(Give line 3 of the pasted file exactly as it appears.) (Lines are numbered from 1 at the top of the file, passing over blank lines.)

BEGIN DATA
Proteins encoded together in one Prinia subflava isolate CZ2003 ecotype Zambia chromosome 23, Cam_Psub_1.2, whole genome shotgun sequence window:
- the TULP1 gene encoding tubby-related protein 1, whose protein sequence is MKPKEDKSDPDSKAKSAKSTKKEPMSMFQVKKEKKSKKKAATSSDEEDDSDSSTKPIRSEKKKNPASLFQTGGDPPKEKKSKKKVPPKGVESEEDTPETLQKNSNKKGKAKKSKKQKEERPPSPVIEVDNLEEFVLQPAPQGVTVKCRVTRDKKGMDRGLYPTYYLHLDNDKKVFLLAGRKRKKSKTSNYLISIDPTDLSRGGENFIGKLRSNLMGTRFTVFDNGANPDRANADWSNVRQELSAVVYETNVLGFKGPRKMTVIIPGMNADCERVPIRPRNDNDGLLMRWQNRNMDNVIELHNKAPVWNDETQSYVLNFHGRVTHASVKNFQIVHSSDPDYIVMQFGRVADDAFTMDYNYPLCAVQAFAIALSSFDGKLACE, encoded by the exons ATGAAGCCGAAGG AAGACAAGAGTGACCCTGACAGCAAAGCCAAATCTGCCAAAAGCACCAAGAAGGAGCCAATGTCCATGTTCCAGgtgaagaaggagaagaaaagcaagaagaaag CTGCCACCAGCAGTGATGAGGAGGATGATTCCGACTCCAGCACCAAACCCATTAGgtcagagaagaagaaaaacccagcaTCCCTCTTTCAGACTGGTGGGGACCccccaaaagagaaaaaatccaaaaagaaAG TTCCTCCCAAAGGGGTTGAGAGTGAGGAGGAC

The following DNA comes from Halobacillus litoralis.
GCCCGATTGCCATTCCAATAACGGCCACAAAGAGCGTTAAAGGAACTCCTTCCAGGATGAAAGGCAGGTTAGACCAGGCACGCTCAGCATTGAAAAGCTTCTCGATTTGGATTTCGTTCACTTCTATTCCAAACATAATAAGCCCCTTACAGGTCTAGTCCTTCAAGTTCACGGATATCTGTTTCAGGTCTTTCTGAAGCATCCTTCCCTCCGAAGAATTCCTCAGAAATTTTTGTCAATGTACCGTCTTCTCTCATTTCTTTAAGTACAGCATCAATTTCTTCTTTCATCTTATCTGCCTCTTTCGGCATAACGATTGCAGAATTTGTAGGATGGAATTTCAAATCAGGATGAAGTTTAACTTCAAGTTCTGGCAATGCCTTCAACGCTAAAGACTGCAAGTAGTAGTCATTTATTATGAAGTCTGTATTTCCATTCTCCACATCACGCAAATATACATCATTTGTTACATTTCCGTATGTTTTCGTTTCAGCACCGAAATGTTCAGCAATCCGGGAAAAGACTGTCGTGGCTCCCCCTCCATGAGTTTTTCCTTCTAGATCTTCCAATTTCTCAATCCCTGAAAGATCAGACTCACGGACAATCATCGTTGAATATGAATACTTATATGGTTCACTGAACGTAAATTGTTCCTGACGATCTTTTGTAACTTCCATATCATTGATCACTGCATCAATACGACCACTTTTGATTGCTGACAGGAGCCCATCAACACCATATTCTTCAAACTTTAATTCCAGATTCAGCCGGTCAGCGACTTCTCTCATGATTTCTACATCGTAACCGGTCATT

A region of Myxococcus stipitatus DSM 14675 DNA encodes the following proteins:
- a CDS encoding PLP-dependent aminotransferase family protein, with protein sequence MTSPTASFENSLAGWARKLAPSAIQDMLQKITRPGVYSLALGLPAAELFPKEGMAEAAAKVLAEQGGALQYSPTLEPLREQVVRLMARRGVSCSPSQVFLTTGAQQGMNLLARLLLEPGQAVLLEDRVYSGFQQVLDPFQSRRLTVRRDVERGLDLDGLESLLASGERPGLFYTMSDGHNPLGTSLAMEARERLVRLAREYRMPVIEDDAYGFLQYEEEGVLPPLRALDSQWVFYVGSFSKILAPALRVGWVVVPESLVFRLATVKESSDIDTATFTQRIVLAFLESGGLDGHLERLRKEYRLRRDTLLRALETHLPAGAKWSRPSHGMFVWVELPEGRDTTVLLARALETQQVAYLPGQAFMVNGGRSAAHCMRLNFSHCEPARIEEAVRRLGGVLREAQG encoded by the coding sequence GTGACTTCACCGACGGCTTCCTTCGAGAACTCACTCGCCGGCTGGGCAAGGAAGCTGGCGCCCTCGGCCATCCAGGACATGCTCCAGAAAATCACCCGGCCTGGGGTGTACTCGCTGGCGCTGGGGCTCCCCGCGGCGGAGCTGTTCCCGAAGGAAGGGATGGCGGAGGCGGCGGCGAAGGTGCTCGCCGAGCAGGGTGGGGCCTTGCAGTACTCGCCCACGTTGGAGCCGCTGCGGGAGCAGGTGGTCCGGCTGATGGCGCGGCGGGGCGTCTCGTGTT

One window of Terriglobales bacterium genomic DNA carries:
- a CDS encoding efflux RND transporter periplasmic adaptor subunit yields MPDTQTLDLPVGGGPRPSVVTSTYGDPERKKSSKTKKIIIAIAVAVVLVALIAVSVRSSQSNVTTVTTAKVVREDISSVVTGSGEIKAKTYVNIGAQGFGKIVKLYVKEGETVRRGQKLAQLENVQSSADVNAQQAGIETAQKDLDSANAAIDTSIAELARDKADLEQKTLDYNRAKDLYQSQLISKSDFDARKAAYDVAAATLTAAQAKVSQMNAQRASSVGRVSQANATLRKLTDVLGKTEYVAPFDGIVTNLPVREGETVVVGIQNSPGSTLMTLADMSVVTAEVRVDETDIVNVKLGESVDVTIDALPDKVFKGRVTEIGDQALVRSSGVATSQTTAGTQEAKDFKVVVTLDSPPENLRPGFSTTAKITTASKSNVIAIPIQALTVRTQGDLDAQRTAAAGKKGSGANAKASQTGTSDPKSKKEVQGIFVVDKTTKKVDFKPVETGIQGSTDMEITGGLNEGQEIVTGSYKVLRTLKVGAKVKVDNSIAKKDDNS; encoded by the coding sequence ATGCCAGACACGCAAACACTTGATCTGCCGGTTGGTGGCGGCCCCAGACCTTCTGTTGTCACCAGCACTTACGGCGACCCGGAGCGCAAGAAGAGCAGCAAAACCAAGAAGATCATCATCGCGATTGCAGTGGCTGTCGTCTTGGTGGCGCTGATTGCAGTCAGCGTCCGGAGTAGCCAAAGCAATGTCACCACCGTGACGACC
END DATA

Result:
The following DNA comes from Halobacillus litoralis.